They're the people who call or e-mail when there's a big public defaming of us all like Pat Buchanan's 1992 RNC Culture War speech, who don't struggle for euphemisms to avoid calling Phyllis my wife, who would never dream of treating the two of us as anything but the primary family we are to each other. They're people who send me the local LGBT news -- and all the best gossip -- and they do their best keep me abreast of what's happening in the rest of my family, too. And that's a family the awareness of the size of which has grown huge in the last decade and a half, too, what with the Monticello Community reunions bringing long-separated branches together for those who choose to come and play!

Great information most churches use the "Hate the sin love the sinner” bit Growing up Presbyterian. I rarely heard this my folks go to a Methodist church now and yes I have heard that very phrase. But way to often it becomes “Hate the sinner to!” Now im happily BGP that’s Born again Pagan most have very few things they refer to as sinful against what you do though my own religion ASATRU tends to be a bit conservative in many areas but we are a mixed lot to be gay and open let alone trans is accepted by most especially if your also a magic user which I am as this trait has always been a part of the magic community of ASATRU. To be a non magic user you are judged on your deeds and how you behave around others not the fact you prefer the same sex.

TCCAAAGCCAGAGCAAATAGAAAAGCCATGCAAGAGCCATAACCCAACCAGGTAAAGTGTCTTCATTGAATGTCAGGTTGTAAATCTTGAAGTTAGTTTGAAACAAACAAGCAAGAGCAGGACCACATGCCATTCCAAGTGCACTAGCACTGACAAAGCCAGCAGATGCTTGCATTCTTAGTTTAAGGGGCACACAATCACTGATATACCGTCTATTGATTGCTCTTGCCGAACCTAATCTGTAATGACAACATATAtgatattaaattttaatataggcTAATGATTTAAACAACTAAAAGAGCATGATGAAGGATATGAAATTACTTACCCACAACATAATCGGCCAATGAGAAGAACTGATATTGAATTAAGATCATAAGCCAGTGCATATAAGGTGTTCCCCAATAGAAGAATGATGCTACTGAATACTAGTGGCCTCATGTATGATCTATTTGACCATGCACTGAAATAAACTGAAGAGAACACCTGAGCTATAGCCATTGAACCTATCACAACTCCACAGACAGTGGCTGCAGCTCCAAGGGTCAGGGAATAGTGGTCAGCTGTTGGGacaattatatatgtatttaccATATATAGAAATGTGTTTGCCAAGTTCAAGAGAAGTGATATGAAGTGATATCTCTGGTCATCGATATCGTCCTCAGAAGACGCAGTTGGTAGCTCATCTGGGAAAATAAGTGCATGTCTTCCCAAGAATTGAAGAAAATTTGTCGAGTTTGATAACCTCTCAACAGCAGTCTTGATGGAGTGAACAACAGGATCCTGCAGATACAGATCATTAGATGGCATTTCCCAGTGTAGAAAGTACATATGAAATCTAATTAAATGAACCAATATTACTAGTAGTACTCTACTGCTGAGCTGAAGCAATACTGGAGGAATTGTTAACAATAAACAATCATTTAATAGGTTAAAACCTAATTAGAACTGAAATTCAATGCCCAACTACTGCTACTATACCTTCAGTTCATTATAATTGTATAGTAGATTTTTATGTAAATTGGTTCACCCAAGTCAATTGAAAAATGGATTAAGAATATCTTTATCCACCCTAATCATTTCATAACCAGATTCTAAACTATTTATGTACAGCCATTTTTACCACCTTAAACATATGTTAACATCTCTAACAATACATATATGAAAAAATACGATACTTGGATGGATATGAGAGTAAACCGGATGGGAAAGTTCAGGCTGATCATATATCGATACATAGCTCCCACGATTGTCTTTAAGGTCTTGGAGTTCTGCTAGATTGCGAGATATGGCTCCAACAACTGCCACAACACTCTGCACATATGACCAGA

The epidemiologic and medical terms for GLB are
MSM (men who have sex with men)
WSW
MSMW
WSWM
all of which are behaviorally based and bypass the orientation-identity issue which lies beneath the words "homosexual", "gay", "same-gender-loving", and "drunk and happy with any action, but considers themselves straight"